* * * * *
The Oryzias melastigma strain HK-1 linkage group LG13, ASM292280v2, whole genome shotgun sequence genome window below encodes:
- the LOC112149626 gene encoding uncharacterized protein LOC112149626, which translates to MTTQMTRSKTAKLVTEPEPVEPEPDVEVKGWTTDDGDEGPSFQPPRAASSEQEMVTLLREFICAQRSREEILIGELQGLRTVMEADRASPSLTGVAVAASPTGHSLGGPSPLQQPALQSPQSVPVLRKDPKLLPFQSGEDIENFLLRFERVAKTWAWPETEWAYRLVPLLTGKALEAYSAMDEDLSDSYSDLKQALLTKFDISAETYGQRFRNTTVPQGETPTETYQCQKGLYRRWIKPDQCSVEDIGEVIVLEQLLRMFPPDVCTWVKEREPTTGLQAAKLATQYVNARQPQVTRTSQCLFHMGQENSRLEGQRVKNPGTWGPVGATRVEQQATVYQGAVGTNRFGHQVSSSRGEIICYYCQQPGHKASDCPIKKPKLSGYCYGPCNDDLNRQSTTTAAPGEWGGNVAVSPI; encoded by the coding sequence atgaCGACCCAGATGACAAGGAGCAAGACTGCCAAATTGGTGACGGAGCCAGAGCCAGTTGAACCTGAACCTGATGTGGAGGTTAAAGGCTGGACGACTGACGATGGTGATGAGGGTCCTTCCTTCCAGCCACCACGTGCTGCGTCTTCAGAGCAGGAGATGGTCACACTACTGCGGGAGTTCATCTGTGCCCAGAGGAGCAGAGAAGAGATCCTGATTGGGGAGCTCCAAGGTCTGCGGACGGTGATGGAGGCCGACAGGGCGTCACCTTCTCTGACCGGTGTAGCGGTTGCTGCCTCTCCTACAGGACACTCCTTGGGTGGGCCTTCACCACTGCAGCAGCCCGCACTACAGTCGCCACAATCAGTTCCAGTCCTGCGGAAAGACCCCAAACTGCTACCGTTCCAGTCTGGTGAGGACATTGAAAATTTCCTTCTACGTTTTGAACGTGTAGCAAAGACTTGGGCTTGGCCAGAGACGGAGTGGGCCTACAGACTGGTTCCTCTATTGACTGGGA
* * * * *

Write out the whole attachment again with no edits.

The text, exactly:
The Oryzias melastigma strain HK-1 linkage group LG13, ASM292280v2, whole genome shotgun sequence genome window below encodes:
- the LOC112149626 gene encoding uncharacterized protein LOC112149626, which translates to MTTQMTRSKTAKLVTEPEPVEPEPDVEVKGWTTDDGDEGPSFQPPRAASSEQEMVTLLREFICAQRSREEILIGELQGLRTVMEADRASPSLTGVAVAASPTGHSLGGPSPLQQPALQSPQSVPVLRKDPKLLPFQSGEDIENFLLRFERVAKTWAWPETEWAYRLVPLLTGKALEAYSAMDEDLSDSYSDLKQALLTKFDISAETYGQRFRNTTVPQGETPTETYQCQKGLYRRWIKPDQCSVEDIGEVIVLEQLLRMFPPDVCTWVKEREPTTGLQAAKLATQYVNARQPQVTRTSQCLFHMGQENSRLEGQRVKNPGTWGPVGATRVEQQATVYQGAVGTNRFGHQVSSSRGEIICYYCQQPGHKASDCPIKKPKLSGYCYGPCNDDLNRQSTTTAAPGEWGGNVAVSPI; encoded by the coding sequence atgaCGACCCAGATGACAAGGAGCAAGACTGCCAAATTGGTGACGGAGCCAGAGCCAGTTGAACCTGAACCTGATGTGGAGGTTAAAGGCTGGACGACTGACGATGGTGATGAGGGTCCTTCCTTCCAGCCACCACGTGCTGCGTCTTCAGAGCAGGAGATGGTCACACTACTGCGGGAGTTCATCTGTGCCCAGAGGAGCAGAGAAGAGATCCTGATTGGGGAGCTCCAAGGTCTGCGGACGGTGATGGAGGCCGACAGGGCGTCACCTTCTCTGACCGGTGTAGCGGTTGCTGCCTCTCCTACAGGACACTCCTTGGGTGGGCCTTCACCACTGCAGCAGCCCGCACTACAGTCGCCACAATCAGTTCCAGTCCTGCGGAAAGACCCCAAACTGCTACCGTTCCAGTCTGGTGAGGACATTGAAAATTTCCTTCTACGTTTTGAACGTGTAGCAAAGACTTGGGCTTGGCCAGAGACGGAGTGGGCCTACAGACTGGTTCCTCTATTGACTGGGA